Therefore, to make your life easier, LEDRadiant have prepare a series of articles which provide an easy explanation of the things you MUST know beforehand so you can make a swift and fast transition to LED. Believe us when we say: Switching to LED is easy

    First: the WHAT

    First of all, if you are REPLACING an old lamp, you NEED to know WHAT type of lamp you are replacing. It might be:

    • Incandescent:  Typical bulb in most residencies up to 15/20 years ago...(is an electric light with a wire filament heated to such a high temperature that it glows with visible light-incandescence-)
    • HID (High Intensity Discharge): Mostly on commercial settings, (These lamps replace the filament of a light bulb with a capsule of gas. The light emanates from an arc discharge between two closely spaced electrodes. This discharge is hermetically sealed inside a small quartz glass tubular capsule.) They can be Metal Halide, Mercury Vapor and Sodium Vapor. or
    • CFL (Compact Fluorescent Light): Fluorescent tubes are in this category. (In a CFL, an electric current is driven through a tube containing argon and a small amount of mercury vapor. This generates invisible ultraviolet light that excites a fluorescent coating -called phosphor- on the inside of the tube, which then emits visible light.)




    Switching to LED: Incandescent Lamp Incandescent Bulb
    Switching to LED: CFL Bulbs CFL Lamps


    Switching to LED: HPS Bulbs HPS Lamps
    Switching to LED: Metal Halide Bulbs Metal Halide Lamps

    So, switching to LED implies 2 things: knowing what to replace and...

    Second: WATTAGE

    You need to know what’s the wattage of the lamp you want to replace. To find out this, you can read the wattage on the lamp itself (most of the bulbs have this information) or look for the information on the box of a spare one.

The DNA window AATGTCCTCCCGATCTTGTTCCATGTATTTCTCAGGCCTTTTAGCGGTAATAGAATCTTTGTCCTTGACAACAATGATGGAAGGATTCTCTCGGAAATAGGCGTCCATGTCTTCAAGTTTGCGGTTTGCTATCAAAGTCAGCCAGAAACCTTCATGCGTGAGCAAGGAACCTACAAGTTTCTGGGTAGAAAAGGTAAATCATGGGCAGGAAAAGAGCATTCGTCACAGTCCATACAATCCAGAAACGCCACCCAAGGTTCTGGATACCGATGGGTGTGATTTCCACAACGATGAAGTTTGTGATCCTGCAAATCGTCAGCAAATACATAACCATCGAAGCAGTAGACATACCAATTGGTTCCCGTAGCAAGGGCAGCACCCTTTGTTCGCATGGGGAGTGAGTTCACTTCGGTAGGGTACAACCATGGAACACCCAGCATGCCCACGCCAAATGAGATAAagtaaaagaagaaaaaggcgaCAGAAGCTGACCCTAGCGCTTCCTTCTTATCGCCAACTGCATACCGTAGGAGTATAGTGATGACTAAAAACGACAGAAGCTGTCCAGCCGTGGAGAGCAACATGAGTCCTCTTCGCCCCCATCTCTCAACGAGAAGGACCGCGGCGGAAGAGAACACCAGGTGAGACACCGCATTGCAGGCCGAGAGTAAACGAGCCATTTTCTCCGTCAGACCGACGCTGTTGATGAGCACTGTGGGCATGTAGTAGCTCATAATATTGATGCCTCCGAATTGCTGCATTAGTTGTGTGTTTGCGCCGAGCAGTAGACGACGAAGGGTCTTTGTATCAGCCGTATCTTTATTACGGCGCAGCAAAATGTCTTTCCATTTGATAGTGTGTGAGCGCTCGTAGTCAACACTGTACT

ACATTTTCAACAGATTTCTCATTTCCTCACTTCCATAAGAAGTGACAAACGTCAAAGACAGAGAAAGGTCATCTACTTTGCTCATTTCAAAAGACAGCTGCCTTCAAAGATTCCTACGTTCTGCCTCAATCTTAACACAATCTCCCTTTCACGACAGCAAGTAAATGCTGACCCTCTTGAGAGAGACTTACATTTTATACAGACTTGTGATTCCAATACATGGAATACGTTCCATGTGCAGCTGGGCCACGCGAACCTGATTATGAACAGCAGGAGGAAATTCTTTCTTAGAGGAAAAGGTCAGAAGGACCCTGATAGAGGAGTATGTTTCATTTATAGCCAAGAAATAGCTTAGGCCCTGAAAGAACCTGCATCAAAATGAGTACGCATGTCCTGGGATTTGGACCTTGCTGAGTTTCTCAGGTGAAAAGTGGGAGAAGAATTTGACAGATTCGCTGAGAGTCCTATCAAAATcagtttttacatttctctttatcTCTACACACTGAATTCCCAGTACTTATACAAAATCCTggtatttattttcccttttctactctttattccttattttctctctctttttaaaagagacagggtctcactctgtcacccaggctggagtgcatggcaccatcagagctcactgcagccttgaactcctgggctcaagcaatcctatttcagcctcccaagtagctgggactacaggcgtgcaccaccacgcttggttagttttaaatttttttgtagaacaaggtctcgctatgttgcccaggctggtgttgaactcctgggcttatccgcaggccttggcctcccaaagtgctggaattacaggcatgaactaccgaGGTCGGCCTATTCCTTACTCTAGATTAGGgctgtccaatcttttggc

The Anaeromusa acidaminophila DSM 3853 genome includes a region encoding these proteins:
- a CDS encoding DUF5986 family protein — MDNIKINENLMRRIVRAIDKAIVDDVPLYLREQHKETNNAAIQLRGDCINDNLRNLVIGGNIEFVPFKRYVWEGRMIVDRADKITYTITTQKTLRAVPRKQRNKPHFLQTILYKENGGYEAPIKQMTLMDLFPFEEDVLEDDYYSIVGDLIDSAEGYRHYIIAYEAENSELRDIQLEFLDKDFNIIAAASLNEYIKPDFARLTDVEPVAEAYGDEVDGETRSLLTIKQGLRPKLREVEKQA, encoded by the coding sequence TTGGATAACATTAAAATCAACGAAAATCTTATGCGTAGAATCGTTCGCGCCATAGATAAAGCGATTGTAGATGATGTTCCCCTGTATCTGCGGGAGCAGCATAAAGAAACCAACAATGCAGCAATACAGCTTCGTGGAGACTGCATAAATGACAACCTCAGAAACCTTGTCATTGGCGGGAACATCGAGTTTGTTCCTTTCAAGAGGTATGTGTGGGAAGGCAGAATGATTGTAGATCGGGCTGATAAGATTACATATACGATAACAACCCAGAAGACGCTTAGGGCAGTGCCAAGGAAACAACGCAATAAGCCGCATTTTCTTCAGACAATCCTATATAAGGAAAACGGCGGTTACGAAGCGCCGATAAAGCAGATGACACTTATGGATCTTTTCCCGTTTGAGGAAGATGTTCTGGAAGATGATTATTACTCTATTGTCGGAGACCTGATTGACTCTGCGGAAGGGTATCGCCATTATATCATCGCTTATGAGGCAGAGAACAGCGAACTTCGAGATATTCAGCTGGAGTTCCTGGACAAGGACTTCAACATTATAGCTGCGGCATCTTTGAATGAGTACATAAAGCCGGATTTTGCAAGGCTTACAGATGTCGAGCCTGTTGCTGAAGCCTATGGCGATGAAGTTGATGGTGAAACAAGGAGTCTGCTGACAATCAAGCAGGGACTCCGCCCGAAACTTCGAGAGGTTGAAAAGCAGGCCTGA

As a result, with these two pieces of information, Type and Wattage, it will be easy to determine the equivalent in LED that you need and with this, the switching to LED will be a breeze.

    As a general rule, is there any way to calculate the wattage equivalency in LED?

    YES!, as a really usufull starter, follow these simple formulas:

    • Incandescent: Divide actual wattage by 11
    • CFL: Divide actual wattage by 2.5
    • HID: Divide actual wattage by 4.5


    • If you have a 400 Metal Halide (HID) bulb in a high bay, you should replace it with: (400/4.5= 88.88) a 100W LED and this way you will have a little bit more light than what you have now. These are some of the options you could go with when you are looking for replacements when you are switching to LED.
    • You have a Fixture that is using a 14W CFL lamp and you want to replace it with LED: 14/2.5=5.6 . So any LED 6 watts an up will be a good fit. You can check here some of them.
    • What about replacing that old 150W Incandescent lamp? 150/11=13.63. So starting at 14W you should be good to good! Here are some good replacements for that

    Since LED technology is constantly evolving, this is going to give you just an ESTIMATE value, a rough idea of what LED wattage you’ll need to replace the old lamp and switch to LED.

    There are other factors to take into account (like height, area to cover, type of light/fixture, etc.) For a more precise evaluation do not hesitating contacting us.

    These formulas are an estimate based on an LED technology that generates around 130 lumens per watt. This is a value that raises constantly with technology improvements, hence changing the formula on a regular basis.

    That's all for now!

    We truly hope this information is helpful for you and, furthermore, helps reducing researching time and ease your switching to LED lighting project.

    Since we are here to help, please do not hesitate contacting us for more information or to show you different economical options for your next LED switch.

    In our next post we will learn the meaning of some concepts like wattage, types of tubes, Bulb and tubes bases or connectors, and lenses.

    Have a wonderful and illuminated week!